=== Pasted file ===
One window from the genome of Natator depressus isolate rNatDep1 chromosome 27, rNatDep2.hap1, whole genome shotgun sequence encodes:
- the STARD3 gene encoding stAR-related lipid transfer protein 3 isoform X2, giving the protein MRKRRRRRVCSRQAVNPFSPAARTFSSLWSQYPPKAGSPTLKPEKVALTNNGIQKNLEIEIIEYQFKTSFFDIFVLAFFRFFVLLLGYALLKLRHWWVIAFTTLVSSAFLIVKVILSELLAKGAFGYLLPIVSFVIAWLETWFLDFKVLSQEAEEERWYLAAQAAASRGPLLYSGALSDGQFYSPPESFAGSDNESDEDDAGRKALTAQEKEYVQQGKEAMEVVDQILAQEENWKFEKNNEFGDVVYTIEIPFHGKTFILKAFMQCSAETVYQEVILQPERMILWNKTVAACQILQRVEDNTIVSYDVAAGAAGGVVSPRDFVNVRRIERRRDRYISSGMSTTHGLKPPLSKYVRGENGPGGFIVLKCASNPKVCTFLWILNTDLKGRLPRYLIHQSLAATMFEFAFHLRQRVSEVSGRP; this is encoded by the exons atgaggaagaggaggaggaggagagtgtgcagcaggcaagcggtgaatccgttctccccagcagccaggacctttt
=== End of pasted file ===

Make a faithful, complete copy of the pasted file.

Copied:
One window from the genome of Natator depressus isolate rNatDep1 chromosome 27, rNatDep2.hap1, whole genome shotgun sequence encodes:
- the STARD3 gene encoding stAR-related lipid transfer protein 3 isoform X2, giving the protein MRKRRRRRVCSRQAVNPFSPAARTFSSLWSQYPPKAGSPTLKPEKVALTNNGIQKNLEIEIIEYQFKTSFFDIFVLAFFRFFVLLLGYALLKLRHWWVIAFTTLVSSAFLIVKVILSELLAKGAFGYLLPIVSFVIAWLETWFLDFKVLSQEAEEERWYLAAQAAASRGPLLYSGALSDGQFYSPPESFAGSDNESDEDDAGRKALTAQEKEYVQQGKEAMEVVDQILAQEENWKFEKNNEFGDVVYTIEIPFHGKTFILKAFMQCSAETVYQEVILQPERMILWNKTVAACQILQRVEDNTIVSYDVAAGAAGGVVSPRDFVNVRRIERRRDRYISSGMSTTHGLKPPLSKYVRGENGPGGFIVLKCASNPKVCTFLWILNTDLKGRLPRYLIHQSLAATMFEFAFHLRQRVSEVSGRP; this is encoded by the exons atgaggaagaggaggaggaggagagtgtgcagcaggcaagcggtgaatccgttctccccagcagccaggacctttt